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I know how to show the composition of two surjective functions is surjective or two injective functions is injective, but I don't understand this case problem.

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    $\begingroup$ Is your task to prove it, or is your task to determine whether it is true and then prove your answer? $\endgroup$
    – TStancek
    Sep 4 '17 at 13:10
  • $\begingroup$ Have you looked at examples? I mean, suppose one of the functions is the identity. $\endgroup$
    – lulu
    Sep 4 '17 at 13:12
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That's not true in general.We can take a counterexample to show one case when it is not true:

Let $f:A\to B$ and $g:B\to C$ be two surjective functions and let $h:A\to C$ be their composition such that: $A=\{a,b\}$,$B=\{c,d\}$ and $C=\{e\}$ then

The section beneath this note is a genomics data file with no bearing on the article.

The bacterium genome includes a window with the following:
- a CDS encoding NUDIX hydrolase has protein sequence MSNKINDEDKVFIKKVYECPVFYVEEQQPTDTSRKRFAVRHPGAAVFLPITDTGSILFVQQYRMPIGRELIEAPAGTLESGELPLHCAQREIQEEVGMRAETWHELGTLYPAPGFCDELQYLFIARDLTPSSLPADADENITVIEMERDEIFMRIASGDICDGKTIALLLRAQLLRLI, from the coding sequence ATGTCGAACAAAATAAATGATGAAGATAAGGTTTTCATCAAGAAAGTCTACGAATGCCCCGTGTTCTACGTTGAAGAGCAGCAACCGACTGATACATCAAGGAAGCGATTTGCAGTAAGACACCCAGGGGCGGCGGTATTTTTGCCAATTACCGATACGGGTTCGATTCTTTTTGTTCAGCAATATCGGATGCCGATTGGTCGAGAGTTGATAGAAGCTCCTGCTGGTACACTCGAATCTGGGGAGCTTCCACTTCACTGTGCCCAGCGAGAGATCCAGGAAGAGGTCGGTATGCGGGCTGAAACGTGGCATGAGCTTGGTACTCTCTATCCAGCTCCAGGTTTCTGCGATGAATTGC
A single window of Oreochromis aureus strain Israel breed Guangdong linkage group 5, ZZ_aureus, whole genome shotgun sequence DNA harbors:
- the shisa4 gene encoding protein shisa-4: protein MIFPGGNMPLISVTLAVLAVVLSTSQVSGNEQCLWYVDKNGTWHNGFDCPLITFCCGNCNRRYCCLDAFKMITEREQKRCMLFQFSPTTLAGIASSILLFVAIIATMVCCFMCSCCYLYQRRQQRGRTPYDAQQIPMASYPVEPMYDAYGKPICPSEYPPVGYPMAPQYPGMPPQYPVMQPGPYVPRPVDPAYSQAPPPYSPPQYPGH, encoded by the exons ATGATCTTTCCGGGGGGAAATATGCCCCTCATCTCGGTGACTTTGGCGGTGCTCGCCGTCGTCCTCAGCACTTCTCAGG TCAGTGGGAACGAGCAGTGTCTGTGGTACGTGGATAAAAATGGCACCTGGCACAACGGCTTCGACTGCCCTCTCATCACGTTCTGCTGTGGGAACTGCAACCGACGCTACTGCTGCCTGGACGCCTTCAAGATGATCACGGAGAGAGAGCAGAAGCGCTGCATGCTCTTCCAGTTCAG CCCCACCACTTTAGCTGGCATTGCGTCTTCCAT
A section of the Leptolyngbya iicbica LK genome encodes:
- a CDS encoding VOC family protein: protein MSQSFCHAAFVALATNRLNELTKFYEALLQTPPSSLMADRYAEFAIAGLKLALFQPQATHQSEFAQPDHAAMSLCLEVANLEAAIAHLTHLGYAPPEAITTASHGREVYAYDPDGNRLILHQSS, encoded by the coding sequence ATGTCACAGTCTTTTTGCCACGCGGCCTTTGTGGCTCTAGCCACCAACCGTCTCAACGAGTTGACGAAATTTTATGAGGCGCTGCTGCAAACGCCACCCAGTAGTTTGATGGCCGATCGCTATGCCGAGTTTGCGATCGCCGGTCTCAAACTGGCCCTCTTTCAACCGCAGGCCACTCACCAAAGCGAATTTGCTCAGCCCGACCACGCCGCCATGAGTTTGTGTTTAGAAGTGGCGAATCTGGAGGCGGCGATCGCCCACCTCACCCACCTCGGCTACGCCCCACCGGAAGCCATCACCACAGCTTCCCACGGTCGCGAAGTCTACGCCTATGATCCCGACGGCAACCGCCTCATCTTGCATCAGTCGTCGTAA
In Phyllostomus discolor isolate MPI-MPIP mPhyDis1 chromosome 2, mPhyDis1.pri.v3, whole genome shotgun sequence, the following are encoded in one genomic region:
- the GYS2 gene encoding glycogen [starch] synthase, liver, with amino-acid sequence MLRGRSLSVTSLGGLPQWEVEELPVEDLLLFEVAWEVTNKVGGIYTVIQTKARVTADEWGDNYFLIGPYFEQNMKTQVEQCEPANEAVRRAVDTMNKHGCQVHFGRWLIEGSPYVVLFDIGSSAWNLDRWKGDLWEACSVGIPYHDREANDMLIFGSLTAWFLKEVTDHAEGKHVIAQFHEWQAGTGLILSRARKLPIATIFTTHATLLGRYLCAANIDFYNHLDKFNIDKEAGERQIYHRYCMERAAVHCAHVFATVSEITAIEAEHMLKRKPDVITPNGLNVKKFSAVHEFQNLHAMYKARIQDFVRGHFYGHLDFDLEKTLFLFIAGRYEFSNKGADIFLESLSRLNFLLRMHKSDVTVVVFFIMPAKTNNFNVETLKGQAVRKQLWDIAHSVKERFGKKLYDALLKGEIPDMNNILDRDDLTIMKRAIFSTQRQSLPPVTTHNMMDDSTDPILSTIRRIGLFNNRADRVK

$f(a)=c$; $f(b)=d$ and

$g(c)=e$; $g(d)=e$

It is obvious that $h(a)=e$ and $h(b)=e$ so $h$ is not injective.

So we found an example where the composition of two surjective functions is not injective, therefore your statement is not always true.

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You can't, because it's not true. Here is a counter-example.

Simplifying Linda's answer, take sets $A=\{a,b\}$ and $B=\{q\}$
and constant function $f: A\to B$ and identity function $g:B\to B$.

Then $$g\circ f$$ is a surjection but not an injection.

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